EAST PROVIDENCE, R.I. (WPRI) — When President Joe Biden declared that the federal government would be canceling up to $20,000 in student loans for millions of Americans, scammers took notice.

Within minutes of the announcement, cyber security expert Kevin Ricci said scammers were already sending unsolicited emails and text messages regarding eligibility.

Ricci said over the years, scammers have perfected their craft in a way that makes it almost impossible for people to determine whether an email, text message or phone call are legitimate.

“These scammers are really more sophisticated than they were just a few short years ago,” Ricci explained. “They are making their communications look authentic.”

Often times, Ricci said scammers take to social media to learn more about their victims.

“It’s easy to find information on social media,” he said, adding that government initiatives that impact millions of people make it easier for them to pick a target.

So, how can you spot a scammer?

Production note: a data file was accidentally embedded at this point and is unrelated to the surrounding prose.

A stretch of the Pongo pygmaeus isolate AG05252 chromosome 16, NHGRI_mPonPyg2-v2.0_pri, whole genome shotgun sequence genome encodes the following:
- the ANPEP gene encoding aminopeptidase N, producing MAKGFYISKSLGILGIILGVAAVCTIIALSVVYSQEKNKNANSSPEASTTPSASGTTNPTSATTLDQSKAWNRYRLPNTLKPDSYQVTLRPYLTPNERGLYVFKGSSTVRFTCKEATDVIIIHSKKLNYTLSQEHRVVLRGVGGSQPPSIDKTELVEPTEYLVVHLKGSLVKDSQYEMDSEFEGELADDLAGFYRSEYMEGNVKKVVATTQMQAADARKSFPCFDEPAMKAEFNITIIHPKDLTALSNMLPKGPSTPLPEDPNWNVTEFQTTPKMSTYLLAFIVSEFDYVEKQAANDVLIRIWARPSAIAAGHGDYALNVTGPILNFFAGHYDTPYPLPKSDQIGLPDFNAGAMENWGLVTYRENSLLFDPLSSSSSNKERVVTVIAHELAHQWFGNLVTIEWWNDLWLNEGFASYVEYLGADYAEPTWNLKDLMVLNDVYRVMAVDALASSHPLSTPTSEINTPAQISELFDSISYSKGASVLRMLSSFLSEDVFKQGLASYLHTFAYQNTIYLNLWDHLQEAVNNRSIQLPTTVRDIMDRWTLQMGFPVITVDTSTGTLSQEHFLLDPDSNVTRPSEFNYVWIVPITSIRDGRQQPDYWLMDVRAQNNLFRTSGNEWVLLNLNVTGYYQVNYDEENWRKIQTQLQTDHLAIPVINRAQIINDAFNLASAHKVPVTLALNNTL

The Better Business Bureau (BBB) suggests people we wary of unsolicited phone calls, emails and text messages, and be on the lookout for fake government websites that look eerily similar to their legitimate counterparts.

When it comes to the relief program specifically, BBB encouraged borrowers to take a closer look at the terms of their students loans before sharing their personal information.

The BBB urged everyone to never pay for a free government program.

Scammers typically trick people into paying by assuring their victims that they’ll receive additional benefits or by disguising the payment as a processing fee. The federal government will never ask for payment for these kinds of services, according to the BBB.

When in doubt, the BBB suggests contacting the government agency directly to verify whether the unsolicited calls and messages are legitimate.

Anyone who believes they’ve fallen victim to a scam should report it using the BBB’s Scam Tracker.